I'm Leah, and in a lucky twist of fate, I've landed my three dream jobs:
book editor, writer, and mother. Since having my son in December 2008, my
work-life has been in constant flux - full-time? part-time? freelance?
working at home or in the office? It depends on the day and which way the
wind is blowing - and figuring out how to keep it all going is a constant
challenge. Heck, I'm still getting used to the idea of being someone's
Check out my profile on Work It, Mom! and my personal blog, A Girl and a Boy.
Remember that post in which I speculated about what my home office would look like after the baby was born? Well, now that he’s here, I’m living proof that no matter how much you try to plan out and prepare for your post-baby life, you never know what challenges will arise.
As concerns my home office, the first surprise was that I’d be needing it so soon. Being on maternity leave, I didn’t expect to be on the computer each day any longer than it would take me to check my email and knock out a quick blog post (which I assumed would be quite simple considering I’d have loads of new material). In reality, not only did I underestimate how long even those few tasks would take (and that I’d be doing them in chunks over the course of several hours or days), but I also forgot about all the other things I would need to do online: monitor spam, moderate comments, order birth announcements, upload baby pictures for insatiable grandparents, scan the news, keep up with blog friends, balance my checking account, and not just read email but actually answer it, a process especially important if I not only hope to remain connected to the outside world but also retain my ability to engage in adult conversation about subjects other than the bodily functions of a person still measured in length rather than height.
So, thinking I wouldn’t require a home office until I was actually back to work? WRONG. And thinking that the baby would nap in stretches long enough that I could actually get something accomplished, and also nap somewhere besides against my chest? Also wrong. I actually just put him down after letting him sleep in my arms for half an hour (while I tried to type this with one hand), and although he was far away in the backwoods of Dreamland when I walked out of the room, I can already hear him making his happy, wide-awake squeals and squeaks not two minutes later. Must be time for another milk break.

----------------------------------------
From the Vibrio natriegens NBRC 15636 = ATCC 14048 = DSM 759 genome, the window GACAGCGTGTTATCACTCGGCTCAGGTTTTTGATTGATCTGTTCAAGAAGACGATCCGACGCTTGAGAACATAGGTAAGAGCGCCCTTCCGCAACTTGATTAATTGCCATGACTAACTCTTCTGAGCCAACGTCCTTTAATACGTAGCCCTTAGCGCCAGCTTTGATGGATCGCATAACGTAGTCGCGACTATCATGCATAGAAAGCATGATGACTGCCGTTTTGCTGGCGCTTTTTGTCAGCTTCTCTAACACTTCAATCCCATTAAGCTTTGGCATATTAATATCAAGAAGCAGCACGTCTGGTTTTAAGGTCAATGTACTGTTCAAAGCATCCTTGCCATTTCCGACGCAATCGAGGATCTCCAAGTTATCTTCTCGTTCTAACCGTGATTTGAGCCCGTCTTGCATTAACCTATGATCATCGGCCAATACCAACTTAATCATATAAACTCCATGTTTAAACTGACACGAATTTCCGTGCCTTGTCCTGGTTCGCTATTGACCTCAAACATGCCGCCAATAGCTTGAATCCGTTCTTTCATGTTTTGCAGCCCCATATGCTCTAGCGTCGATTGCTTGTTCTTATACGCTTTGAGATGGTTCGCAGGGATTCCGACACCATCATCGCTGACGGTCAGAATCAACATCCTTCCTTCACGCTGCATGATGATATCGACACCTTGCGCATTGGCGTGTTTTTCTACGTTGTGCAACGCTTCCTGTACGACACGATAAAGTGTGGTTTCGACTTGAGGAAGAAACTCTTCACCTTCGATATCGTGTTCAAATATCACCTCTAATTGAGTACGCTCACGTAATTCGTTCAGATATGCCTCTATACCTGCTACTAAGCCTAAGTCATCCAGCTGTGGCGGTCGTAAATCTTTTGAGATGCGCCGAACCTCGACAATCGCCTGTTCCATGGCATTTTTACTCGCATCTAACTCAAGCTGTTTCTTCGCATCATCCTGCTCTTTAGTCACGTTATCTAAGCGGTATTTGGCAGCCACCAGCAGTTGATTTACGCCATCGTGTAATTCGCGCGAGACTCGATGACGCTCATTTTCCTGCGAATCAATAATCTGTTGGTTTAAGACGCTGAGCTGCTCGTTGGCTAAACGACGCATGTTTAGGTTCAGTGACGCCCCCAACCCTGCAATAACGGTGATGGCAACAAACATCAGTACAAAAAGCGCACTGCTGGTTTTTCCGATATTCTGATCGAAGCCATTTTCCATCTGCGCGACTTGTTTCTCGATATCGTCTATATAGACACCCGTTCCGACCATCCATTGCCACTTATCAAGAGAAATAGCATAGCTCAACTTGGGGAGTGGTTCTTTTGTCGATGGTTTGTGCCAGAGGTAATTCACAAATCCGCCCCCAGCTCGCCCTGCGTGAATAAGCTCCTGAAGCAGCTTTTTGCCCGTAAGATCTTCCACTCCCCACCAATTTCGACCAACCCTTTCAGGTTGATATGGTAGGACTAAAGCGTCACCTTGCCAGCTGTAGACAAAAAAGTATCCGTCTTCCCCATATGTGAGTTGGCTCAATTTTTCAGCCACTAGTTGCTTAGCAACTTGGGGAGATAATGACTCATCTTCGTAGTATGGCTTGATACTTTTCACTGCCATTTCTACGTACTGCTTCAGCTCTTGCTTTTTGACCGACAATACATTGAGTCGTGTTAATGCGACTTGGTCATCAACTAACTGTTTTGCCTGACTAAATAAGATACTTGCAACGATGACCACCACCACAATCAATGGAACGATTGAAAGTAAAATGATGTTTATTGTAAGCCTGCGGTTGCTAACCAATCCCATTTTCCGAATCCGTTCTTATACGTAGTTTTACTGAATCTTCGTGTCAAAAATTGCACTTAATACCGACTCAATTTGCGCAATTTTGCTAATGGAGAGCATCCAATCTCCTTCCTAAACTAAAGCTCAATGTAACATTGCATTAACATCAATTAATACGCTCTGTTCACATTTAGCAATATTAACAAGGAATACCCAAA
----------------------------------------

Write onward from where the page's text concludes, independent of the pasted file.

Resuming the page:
Still, I’m doing better than I was last week, when I could barely find the time to brush my teeth let alone get on the computer and tackle even one of the items on my growing to-do list. This week I at least know my limits–”never underestimate the power of lowered expectations,” I say now with only a hint of sarcasm–and I also have a better idea of what kind of home office will support my new working environment:
–a space that isn’t isolated from but central to the rest of the house
–a desk near a wall with enough electrical outlets to accommodate a computer, a desk lamp (for those late-night/early-morning pockets of free time), a baby monitor, a battery charger (for my poor overworked camera), a space heater (even in California!), and an electric teakettle (meet my new coworker, Caffeinated T. Beverage)
–room for a bouncer, swing, playmat, or whatever other holding apparatus the child isn’t currently shunning
–a calendar that will fool me into thinking it’s four days later that it actually is, which will help me get things done on time; why, just today I learned that what’s due at 6 a.m. on a Wednesday should actually be started no later than the previous Saturday if I have any hope of meeting my deadlines
It’s certainly not what I’d planned (or hoped) for, but the learning curve is steep and I’m figuring it all out a little more each day. I guess that’s to be expected whenever you start a new position for a new employer, right? Best of all, my boss here is a generous and forgiving boss (and he has the softest, chubbiest cheeks!), and now that he’s one month old and starting to really smile, I have even more incentive to make this a success.
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